“I think this is a conversation that needs enough time for us to go back-and-forth long enough to get clarity and understand each other. I would prefer that you and I find 20 minutes for coffee rather than trying to give a quick answer that might not be sufficient or that might be misinterpreted.”
“I do not know anything about that. Here’s when I can find out and get back to you.”
This last answer is only an honest one if you truly don’t know anything. If you’ve demonstrated your willingness to be open when you can be, as in the other responses, the last response is more likely to be seen as authentic.
What if someone tells me something that I need to share with others, yet I want to respect their confidence in me?
Part of being a supervisor who can be trusted is based on what he or she does with confidential conversations. Again, there are options for how to proceed.
“Thank you. I appreciate your confiding in me. I will not pass this conversation on to anyone without checking with you first.”
“Okay, I appreciate that you are willing to tell me. However, you have told me something that I must legally report to human resources. Let’s talk through how to make this work for you and the organization.”
“Thank you. You have told me something about Mike that he needs to be made aware of. I can try to respect your confidentiality, but I expect Mike will want to know where I learned about this. Let’s discuss how we can make this work for everyone involved.”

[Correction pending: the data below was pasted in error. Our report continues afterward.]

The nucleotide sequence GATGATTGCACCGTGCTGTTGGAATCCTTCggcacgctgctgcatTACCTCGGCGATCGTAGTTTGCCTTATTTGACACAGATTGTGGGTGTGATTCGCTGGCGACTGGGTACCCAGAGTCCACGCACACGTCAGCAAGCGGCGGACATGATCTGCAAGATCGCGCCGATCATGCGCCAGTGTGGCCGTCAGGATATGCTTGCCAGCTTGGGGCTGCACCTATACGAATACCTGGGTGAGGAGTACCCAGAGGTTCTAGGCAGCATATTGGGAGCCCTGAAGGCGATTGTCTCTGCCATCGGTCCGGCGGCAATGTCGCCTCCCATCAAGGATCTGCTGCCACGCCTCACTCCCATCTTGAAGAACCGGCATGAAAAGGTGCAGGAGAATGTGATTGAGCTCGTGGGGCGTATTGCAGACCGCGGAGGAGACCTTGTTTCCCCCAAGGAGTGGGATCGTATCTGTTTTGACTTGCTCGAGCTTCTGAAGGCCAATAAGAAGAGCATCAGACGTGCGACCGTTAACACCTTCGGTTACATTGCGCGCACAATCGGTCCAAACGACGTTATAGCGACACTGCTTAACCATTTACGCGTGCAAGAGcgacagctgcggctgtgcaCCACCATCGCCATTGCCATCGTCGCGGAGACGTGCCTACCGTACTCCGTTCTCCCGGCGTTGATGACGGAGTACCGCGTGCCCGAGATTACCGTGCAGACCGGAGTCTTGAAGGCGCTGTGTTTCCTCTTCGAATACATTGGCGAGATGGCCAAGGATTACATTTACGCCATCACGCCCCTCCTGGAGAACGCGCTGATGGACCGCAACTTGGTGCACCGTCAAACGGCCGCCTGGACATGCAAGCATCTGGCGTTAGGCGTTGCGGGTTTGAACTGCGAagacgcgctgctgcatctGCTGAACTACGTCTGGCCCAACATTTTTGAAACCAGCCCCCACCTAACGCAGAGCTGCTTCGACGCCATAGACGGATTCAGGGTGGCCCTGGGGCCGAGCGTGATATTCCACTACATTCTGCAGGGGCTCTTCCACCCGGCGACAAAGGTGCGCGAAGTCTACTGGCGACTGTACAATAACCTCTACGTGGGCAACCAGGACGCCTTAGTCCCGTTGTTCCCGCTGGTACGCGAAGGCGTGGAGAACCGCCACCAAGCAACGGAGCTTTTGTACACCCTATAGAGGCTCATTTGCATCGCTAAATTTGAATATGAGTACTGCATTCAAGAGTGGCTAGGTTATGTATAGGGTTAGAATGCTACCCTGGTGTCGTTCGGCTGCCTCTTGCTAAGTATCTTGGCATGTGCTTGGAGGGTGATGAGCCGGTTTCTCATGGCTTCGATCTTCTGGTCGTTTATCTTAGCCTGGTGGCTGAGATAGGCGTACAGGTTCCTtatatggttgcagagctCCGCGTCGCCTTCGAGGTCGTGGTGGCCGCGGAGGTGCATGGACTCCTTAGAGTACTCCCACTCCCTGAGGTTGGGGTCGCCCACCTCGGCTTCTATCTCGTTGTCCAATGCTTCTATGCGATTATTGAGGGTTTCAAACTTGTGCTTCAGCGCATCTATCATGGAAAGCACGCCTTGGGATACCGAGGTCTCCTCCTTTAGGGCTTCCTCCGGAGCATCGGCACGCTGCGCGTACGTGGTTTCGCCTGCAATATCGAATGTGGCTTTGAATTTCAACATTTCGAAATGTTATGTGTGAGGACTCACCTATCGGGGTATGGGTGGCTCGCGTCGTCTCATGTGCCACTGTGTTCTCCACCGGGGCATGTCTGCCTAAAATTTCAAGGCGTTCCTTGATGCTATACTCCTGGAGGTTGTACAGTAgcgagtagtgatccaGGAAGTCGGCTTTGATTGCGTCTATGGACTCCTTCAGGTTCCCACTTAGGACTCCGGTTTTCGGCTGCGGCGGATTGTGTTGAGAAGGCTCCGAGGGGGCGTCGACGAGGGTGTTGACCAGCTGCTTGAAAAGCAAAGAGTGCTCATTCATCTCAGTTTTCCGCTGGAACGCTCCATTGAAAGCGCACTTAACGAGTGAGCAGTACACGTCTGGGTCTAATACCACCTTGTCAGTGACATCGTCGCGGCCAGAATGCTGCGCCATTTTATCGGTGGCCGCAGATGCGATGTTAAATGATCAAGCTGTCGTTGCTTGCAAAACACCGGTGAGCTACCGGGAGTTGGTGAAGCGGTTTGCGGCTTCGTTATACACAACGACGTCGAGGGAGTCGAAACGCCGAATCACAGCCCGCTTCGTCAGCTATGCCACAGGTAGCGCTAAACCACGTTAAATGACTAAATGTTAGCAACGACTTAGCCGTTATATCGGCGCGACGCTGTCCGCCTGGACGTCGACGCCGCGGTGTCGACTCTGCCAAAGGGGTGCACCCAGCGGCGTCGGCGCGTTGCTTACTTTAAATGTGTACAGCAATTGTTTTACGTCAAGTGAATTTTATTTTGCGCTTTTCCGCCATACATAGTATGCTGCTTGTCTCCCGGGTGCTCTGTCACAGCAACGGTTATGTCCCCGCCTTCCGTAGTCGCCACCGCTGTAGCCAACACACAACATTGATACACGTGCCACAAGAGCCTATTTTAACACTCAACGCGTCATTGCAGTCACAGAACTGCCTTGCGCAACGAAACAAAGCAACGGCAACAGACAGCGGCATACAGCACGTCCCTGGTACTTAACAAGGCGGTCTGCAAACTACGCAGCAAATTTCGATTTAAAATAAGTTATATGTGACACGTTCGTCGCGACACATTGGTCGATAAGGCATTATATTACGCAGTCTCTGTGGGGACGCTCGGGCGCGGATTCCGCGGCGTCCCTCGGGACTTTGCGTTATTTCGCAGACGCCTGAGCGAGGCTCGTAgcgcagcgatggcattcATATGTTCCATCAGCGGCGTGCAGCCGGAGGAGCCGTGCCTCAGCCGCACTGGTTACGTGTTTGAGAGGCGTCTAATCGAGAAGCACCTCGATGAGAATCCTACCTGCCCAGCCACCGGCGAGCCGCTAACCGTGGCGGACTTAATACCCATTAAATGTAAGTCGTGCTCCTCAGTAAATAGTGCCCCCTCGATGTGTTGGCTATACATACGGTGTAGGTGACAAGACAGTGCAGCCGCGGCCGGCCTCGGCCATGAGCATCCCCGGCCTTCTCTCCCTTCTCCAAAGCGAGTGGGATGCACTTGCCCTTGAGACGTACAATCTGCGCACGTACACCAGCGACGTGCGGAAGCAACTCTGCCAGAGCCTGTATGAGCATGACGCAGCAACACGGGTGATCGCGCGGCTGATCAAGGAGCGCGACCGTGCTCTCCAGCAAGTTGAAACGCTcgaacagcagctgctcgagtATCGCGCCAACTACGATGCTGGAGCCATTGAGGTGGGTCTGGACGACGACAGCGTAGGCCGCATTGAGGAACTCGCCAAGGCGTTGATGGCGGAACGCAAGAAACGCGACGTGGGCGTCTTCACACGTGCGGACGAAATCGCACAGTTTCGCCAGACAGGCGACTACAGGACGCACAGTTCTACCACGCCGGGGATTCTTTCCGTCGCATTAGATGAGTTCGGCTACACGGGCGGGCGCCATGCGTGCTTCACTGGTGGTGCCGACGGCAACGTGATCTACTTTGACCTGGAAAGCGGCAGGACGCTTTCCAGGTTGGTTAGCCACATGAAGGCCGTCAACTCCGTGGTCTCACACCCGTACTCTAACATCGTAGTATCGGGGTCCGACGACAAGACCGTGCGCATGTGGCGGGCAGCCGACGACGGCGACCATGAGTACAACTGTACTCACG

Julie, these are also excellent topics to discuss with Human Resources and senior supervisors to deepen your understanding of how your organization prefers to share information. Being thoughtful about conversation is at the heart of creating safety, permission, and building your reputation for being a reliable person to speak with and confide in.
Take care, Paul

Ask Paul: What are the keys to meetings?

Q: Hello, I’m getting lots of value out of your book. Next week, I’m meeting with many of the new supervisors in our organization. I’d like to have a couple of slides in my presentation that get them thinking about running better meetings. What do you think is most important? – Ganesh 
Thanks for the question, Ganesh. You might try these two slides. Each of the bullets could lead to a rich discussion. For example, what does it mean to lead the meeting thoughtfully? Or what does powerful participation look like?
I choose this set because most of these elements are missing in many meetings.

After your discussion, you might ask some of the supervisors what they intend to try in their meetings. In my mind, front-line supervisors have a very difficult job. Helping them develop their skills around meetings will make it easier for them to do their jobs.
Good luck,